Celebrating our 25th anniversary this year, the Tizard Centre is at the forefront of research into autism, intellectual disability and community care. Our work is highly influential and has helped to improve lives across the UK and internationally.
We aim to share our expertise via study programmes and research projects. The Centre has strong links with health and social care organisations and many students come to Tizard thanks to a personal recommendation.
Our pioneering approach dates back to our first Director, Jim Mansell who in 2012 was awarded a CBE. In 2013, the Centre received a Queen’s Anniversary Prize in recognition of its outstanding work in the field.
If you’re thinking about studying at the Tizard Centre, our Taster Days are the perfect opportunity to find out more about what we do and hear about our pioneering work.
You have the opportunity to speak to lecturers and current students and to ask questions about our study programmes. You can also hear an example lecture by one of our academics. After the morning session, there’s the chance to look around the University’s Canterbury campus, including the library and leisure facilities.
Our Taster Days run in April; for further information or to register your interest, please get in touch.
I was in the first cohort of MA students. The experience was definitive for me – I still apply the learning from that time to my work on a daily basis.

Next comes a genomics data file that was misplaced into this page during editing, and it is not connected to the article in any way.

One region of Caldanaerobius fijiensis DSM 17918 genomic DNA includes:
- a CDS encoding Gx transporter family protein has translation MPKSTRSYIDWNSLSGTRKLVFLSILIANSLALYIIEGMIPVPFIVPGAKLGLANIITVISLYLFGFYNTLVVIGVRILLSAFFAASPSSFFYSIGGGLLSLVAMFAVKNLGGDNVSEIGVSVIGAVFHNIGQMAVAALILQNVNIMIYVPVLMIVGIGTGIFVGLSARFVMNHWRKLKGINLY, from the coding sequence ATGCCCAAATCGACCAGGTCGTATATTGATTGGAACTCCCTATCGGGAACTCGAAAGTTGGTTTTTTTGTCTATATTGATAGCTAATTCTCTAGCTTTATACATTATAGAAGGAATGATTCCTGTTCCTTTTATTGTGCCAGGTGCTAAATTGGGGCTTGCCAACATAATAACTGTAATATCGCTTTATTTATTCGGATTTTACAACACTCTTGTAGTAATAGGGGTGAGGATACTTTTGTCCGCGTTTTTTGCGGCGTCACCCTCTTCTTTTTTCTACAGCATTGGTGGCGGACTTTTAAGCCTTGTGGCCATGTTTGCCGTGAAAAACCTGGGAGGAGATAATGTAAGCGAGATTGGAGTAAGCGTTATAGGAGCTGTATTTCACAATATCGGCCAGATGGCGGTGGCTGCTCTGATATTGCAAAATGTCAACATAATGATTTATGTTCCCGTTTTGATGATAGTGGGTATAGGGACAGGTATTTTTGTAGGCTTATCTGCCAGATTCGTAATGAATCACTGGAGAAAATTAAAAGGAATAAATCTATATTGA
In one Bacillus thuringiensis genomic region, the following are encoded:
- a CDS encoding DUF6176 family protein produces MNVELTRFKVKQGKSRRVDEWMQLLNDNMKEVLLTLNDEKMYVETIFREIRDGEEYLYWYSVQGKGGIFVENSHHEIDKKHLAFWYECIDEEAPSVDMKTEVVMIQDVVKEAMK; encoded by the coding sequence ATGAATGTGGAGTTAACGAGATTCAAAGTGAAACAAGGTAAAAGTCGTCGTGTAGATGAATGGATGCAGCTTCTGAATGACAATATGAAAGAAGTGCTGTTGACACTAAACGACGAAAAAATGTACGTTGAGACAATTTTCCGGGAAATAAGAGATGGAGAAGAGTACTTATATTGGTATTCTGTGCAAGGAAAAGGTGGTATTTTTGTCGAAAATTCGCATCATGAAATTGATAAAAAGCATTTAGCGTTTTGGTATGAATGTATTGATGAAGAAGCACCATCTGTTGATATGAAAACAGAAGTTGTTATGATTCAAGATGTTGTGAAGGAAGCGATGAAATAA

If you provide support within the home, the community or a service setting, our programmes can allow you to develop your theoretical knowledge and your practical support skills. Our students include parents, teachers, health professionals, social care specialists, support workers and service managers.
The teaching is delivered using a blend of web-based materials and campus-based workshops. We offer excellent study facilities on campus, such as the extensive resources within the Templeman Library.
Drawing on Tizard’s world-leading expertise, our evidence-based approach provides you with a deep understanding of how the theory translates into practice.
We have a range of Master’s programmes that allow you to become a confident practitioner who can apply an advanced level of knowledge to many real-life situations. The University offers a range of funding opportunities for Master’s students.
We also offer excellent opportunities to do full-time or part-time research, with expert supervision from an experienced member of staff. The Centre has a strong track record for attracting funding for our PhD research students.
- Analysis and Intervention in Intellectual and Developmental Disabilities - PDip, MSc
- Applied Behaviour Analysis - PCert, PDip, MSc
- Applied Psychology - PhD
- Autism Studies - PCert, PDip, MA
- Autism Studies (Distance Learning) - PCert, PDip, MA
- Community Care - MA, PhD
- Mental Health - MA, PhD
- Positive Behaviour Support - PDip, MSc (Hons)
- Intellectual and Developmental Disabilities - PCert, PDip, MA
- Intellectual and Developmental Disabilities (Distance Learning) - PCert, PDip, MA